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Tamil Nadu is winning against COVID-19, but don’t relax yet

Positivity rate has fallen and doubling time risen; no of fatalities has reduced and 90% of hospital beds are vacant.

Published: 11th January 2021 04:36 AM  |   Last Updated: 11th January 2021 04:36 AM   |  A+A-

Of the many trends Covid-19 inspired this year, one couldn’t have possibly seen this coming. A cake in the shape of the virus is an image that is hard to shake off and would’ve perhaps been an equally difficult one to bake. Full marks for creativity, we’d say.

Representational image (Photo| Nagaraja Gadekal, EPS)

Express News Service

CHENNAI: Several indicators — such as the test positivity rate, case curve, doubling time and death rate curve — help assess the intensity and spread of the pandemic; and Tamil Nadu has shown an improvement in all these indicators. The doubling rate of Covid-19 cases in the State is presently 593 days, a sharp increase since October, when it was 73 days. As the name implies, the doubling rate represents the number of days it takes for the number of Covid-19 cases to double from the present period.

In context, the State has 8,25,537 positive cases, and it may take as long as 593 days for this number to double. This is because the number of new cases per day has reduced significantly. Till October 10, the doubling rate was less than 100 days, while during the peak period of the Covid-19 outbreak, from May to August, it ranged between 10 and 30 days.

Similarly, the test positivity rate has come down from 10 per cent in June to 1.25 per cent in January, as Tamil Nadu continues to test more than 60,000 people daily. The number of Covid-19 cases recorded per month has also decreased from a high of 1.82 lakh in August to 36,099 in December, and the number of cases reported daily has fallen from about 1,500 in November to less than 800 in January.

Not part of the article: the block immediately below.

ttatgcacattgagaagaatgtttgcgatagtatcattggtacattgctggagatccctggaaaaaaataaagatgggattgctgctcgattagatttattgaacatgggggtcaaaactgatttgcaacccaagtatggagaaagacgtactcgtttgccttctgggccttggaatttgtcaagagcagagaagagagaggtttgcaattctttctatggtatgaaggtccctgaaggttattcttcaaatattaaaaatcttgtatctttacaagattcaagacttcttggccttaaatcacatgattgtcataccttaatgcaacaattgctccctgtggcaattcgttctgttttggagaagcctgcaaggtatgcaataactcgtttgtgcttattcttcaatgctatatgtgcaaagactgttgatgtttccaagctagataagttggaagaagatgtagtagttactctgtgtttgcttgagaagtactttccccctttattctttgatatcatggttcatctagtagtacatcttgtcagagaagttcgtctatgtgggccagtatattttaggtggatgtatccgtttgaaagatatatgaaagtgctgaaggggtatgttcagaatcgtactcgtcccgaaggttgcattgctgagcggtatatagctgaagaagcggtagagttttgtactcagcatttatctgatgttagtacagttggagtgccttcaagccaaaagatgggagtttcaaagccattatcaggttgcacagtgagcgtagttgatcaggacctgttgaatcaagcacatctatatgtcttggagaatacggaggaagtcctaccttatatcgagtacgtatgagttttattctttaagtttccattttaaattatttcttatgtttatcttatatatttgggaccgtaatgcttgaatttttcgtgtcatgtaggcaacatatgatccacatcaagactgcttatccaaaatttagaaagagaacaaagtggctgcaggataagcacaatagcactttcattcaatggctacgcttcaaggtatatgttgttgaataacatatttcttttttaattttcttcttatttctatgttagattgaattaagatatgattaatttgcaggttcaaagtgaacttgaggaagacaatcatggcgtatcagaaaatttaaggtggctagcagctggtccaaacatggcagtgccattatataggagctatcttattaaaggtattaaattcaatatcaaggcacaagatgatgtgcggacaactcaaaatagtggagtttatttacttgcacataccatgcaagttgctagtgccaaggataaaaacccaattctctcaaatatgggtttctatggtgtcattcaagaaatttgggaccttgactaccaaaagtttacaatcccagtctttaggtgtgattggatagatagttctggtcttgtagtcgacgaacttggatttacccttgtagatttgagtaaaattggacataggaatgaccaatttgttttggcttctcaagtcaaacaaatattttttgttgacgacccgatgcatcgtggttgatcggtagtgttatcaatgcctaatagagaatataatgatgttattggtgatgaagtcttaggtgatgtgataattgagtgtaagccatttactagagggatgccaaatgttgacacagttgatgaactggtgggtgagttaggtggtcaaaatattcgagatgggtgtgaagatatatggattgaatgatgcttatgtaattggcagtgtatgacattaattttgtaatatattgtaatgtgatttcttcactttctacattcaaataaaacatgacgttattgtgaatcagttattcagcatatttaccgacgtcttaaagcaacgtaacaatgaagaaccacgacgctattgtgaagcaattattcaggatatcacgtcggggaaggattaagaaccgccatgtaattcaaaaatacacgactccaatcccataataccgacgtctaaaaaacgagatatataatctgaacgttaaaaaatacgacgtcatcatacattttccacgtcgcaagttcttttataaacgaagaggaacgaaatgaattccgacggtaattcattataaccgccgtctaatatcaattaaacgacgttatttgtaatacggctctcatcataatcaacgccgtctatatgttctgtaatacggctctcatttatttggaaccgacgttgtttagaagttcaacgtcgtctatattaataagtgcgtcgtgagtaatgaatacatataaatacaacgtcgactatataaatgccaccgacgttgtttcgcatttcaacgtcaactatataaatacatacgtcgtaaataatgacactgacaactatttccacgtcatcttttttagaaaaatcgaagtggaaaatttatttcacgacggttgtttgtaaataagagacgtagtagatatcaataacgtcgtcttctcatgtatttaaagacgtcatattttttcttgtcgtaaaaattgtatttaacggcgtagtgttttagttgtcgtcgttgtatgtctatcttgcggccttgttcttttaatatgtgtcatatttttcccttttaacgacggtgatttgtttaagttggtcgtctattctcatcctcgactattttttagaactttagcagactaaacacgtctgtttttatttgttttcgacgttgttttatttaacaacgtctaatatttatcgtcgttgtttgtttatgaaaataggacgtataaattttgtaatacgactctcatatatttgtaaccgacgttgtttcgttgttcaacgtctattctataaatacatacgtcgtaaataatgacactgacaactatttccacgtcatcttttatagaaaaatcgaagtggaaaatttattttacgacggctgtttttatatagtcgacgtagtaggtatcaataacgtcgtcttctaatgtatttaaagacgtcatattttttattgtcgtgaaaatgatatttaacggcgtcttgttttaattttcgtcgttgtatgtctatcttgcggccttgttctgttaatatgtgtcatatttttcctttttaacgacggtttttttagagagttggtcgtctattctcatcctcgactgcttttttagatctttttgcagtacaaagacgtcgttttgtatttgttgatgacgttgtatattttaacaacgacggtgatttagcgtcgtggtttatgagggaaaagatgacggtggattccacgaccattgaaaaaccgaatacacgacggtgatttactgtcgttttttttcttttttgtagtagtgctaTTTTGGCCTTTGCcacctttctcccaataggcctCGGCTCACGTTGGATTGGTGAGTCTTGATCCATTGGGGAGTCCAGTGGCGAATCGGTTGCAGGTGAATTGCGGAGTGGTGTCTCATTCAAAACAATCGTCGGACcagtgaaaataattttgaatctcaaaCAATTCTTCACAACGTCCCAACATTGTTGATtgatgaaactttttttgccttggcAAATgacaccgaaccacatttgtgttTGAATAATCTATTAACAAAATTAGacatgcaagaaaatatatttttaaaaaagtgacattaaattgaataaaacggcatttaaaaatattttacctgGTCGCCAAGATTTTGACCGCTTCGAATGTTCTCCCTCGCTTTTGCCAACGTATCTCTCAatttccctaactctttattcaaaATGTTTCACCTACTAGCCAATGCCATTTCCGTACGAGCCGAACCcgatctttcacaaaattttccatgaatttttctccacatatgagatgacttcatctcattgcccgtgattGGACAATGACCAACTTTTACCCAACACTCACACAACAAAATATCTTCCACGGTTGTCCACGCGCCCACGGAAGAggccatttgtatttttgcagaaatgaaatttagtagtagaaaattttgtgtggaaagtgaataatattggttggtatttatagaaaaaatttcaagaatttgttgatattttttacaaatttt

Compared to the high of 3,387 deaths reported in August, Tamil Nadu recorded 410 in December, and doctors say the number of patients requiring hospitalisation has decreased, as about 90 per cent of hospital beds are vacant. Public health experts say the graphs will show it if Covid-containment measures are implemented well over a long period. “But we still need to look at data on things such as the age groups getting hospitalised, and who needs to get admitted,” said former director of Pubic Health Dr K Kolandasamy.

“While long-term data is important, more important is the data on how yesterday’s cases and deaths compare with today’s cases and deaths. The pandemic-control measures are primarily based on the previous day’s numbers,” he added. Health Secretary Dr J Radhakrishnan said that while the numbers show an improvement, it is also important to keep in mind the situation in the US and UK and understand that the public’s compliance with various guidelines, such hand-washing and wearing masks, is important.

“People getting tested if they have symptoms and receiving treatment has been instrumental in improving the numbers, and we should not feel that we can abandon all (precautions),” he said. Radhakrishnan said the biggest worry seems to be non-compliance with physical distancing norms in public places. “Even at functions that I attended, proper physical distancing was not maintained and the organisers of the events did not comply with the norms,” he pointed out.



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